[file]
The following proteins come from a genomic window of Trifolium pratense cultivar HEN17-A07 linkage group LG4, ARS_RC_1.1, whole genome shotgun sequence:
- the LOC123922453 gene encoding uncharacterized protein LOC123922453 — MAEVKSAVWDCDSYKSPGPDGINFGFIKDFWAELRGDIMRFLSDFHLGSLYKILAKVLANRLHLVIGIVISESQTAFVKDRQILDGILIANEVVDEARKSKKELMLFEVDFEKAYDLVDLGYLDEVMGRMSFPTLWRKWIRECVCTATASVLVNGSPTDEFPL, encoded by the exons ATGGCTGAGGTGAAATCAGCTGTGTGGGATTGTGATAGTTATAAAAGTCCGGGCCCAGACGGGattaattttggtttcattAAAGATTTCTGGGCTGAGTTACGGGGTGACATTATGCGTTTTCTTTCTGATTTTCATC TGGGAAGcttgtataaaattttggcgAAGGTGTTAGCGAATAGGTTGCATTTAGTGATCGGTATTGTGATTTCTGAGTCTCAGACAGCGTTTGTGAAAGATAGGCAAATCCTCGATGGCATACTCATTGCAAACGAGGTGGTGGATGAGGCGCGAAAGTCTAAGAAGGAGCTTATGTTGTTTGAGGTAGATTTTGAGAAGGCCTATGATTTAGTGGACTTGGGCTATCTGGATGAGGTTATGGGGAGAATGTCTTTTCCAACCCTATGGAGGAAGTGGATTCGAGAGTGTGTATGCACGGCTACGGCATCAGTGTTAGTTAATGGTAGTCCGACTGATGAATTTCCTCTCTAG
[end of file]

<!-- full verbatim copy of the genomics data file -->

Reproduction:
The following proteins come from a genomic window of Trifolium pratense cultivar HEN17-A07 linkage group LG4, ARS_RC_1.1, whole genome shotgun sequence:
- the LOC123922453 gene encoding uncharacterized protein LOC123922453 — MAEVKSAVWDCDSYKSPGPDGINFGFIKDFWAELRGDIMRFLSDFHLGSLYKILAKVLANRLHLVIGIVISESQTAFVKDRQILDGILIANEVVDEARKSKKELMLFEVDFEKAYDLVDLGYLDEVMGRMSFPTLWRKWIRECVCTATASVLVNGSPTDEFPL, encoded by the exons ATGGCTGAGGTGAAATCAGCTGTGTGGGATTGTGATAGTTATAAAAGTCCGGGCCCAGACGGGattaattttggtttcattAAAGATTTCTGGGCTGAGTTACGGGGTGACATTATGCGTTTTCTTTCTGATTTTCATC TGGGAAGcttgtataaaattttggcgAAGGTGTTAGCGAATAGGTTGCATTTAGTGATCGGTATTGTGATTTCTGAGTCTCAGACAGCGTTTGTGAAAGATAGGCAAATCCTCGATGGCATACTCATTGCAAACGAGGTGGTGGATGAGGCGCGAAAGTCTAAGAAGGAGCTTATGTTGTTTGAGGTAGATTTTGAGAAGGCCTATGATTTAGTGGACTTGGGCTATCTGGATGAGGTTATGGGGAGAATGTCTTTTCCAACCCTATGGAGGAAGTGGATTCGAGAGTGTGTATGCACGGCTACGGCATCAGTGTTAGTTAATGGTAGTCCGACTGATGAATTTCCTCTCTAG